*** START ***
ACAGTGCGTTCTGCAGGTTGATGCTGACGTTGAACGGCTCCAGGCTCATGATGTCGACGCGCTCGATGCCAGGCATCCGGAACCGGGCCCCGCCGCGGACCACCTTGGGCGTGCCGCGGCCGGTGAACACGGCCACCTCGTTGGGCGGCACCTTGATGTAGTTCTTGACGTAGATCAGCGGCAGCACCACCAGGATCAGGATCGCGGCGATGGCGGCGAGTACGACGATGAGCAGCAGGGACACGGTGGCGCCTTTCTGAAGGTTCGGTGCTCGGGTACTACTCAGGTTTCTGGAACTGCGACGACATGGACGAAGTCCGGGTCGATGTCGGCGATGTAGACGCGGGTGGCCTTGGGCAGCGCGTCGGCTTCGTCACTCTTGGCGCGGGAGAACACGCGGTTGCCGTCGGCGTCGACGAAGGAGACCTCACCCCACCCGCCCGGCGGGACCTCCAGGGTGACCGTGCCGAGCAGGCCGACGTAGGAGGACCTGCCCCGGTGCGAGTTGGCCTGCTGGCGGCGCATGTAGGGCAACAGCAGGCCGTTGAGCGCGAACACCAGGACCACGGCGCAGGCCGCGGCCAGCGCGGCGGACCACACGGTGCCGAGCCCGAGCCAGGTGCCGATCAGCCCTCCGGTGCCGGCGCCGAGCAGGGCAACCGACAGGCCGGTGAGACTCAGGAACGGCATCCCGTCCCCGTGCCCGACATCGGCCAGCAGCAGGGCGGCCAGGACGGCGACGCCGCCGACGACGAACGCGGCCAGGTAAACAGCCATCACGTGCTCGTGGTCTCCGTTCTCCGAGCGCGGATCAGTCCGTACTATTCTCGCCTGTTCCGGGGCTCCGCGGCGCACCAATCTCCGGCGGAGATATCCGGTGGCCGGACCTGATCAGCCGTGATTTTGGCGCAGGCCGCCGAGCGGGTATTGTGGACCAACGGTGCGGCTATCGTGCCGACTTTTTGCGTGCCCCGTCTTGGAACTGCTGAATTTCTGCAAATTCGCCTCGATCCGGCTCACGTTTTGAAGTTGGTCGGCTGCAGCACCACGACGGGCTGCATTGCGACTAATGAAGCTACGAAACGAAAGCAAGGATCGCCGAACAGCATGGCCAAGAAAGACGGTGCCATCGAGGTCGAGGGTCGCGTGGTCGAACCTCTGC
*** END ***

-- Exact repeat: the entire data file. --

ACAGTGCGTTCTGCAGGTTGATGCTGACGTTGAACGGCTCCAGGCTCATGATGTCGACGCGCTCGATGCCAGGCATCCGGAACCGGGCCCCGCCGCGGACCACCTTGGGCGTGCCGCGGCCGGTGAACACGGCCACCTCGTTGGGCGGCACCTTGATGTAGTTCTTGACGTAGATCAGCGGCAGCACCACCAGGATCAGGATCGCGGCGATGGCGGCGAGTACGACGATGAGCAGCAGGGACACGGTGGCGCCTTTCTGAAGGTTCGGTGCTCGGGTACTACTCAGGTTTCTGGAACTGCGACGACATGGACGAAGTCCGGGTCGATGTCGGCGATGTAGACGCGGGTGGCCTTGGGCAGCGCGTCGGCTTCGTCACTCTTGGCGCGGGAGAACACGCGGTTGCCGTCGGCGTCGACGAAGGAGACCTCACCCCACCCGCCCGGCGGGACCTCCAGGGTGACCGTGCCGAGCAGGCCGACGTAGGAGGACCTGCCCCGGTGCGAGTTGGCCTGCTGGCGGCGCATGTAGGGCAACAGCAGGCCGTTGAGCGCGAACACCAGGACCACGGCGCAGGCCGCGGCCAGCGCGGCGGACCACACGGTGCCGAGCCCGAGCCAGGTGCCGATCAGCCCTCCGGTGCCGGCGCCGAGCAGGGCAACCGACAGGCCGGTGAGACTCAGGAACGGCATCCCGTCCCCGTGCCCGACATCGGCCAGCAGCAGGGCGGCCAGGACGGCGACGCCGCCGACGACGAACGCGGCCAGGTAAACAGCCATCACGTGCTCGTGGTCTCCGTTCTCCGAGCGCGGATCAGTCCGTACTATTCTCGCCTGTTCCGGGGCTCCGCGGCGCACCAATCTCCGGCGGAGATATCCGGTGGCCGGACCTGATCAGCCGTGATTTTGGCGCAGGCCGCCGAGCGGGTATTGTGGACCAACGGTGCGGCTATCGTGCCGACTTTTTGCGTGCCCCGTCTTGGAACTGCTGAATTTCTGCAAATTCGCCTCGATCCGGCTCACGTTTTGAAGTTGGTCGGCTGCAGCACCACGACGGGCTGCATTGCGACTAATGAAGCTACGAAACGAAAGCAAGGATCGCCGAACAGCATGGCCAAGAAAGACGGTGCCATCGAGGTCGAGGGTCGCGTGGTCGAACCTCTGC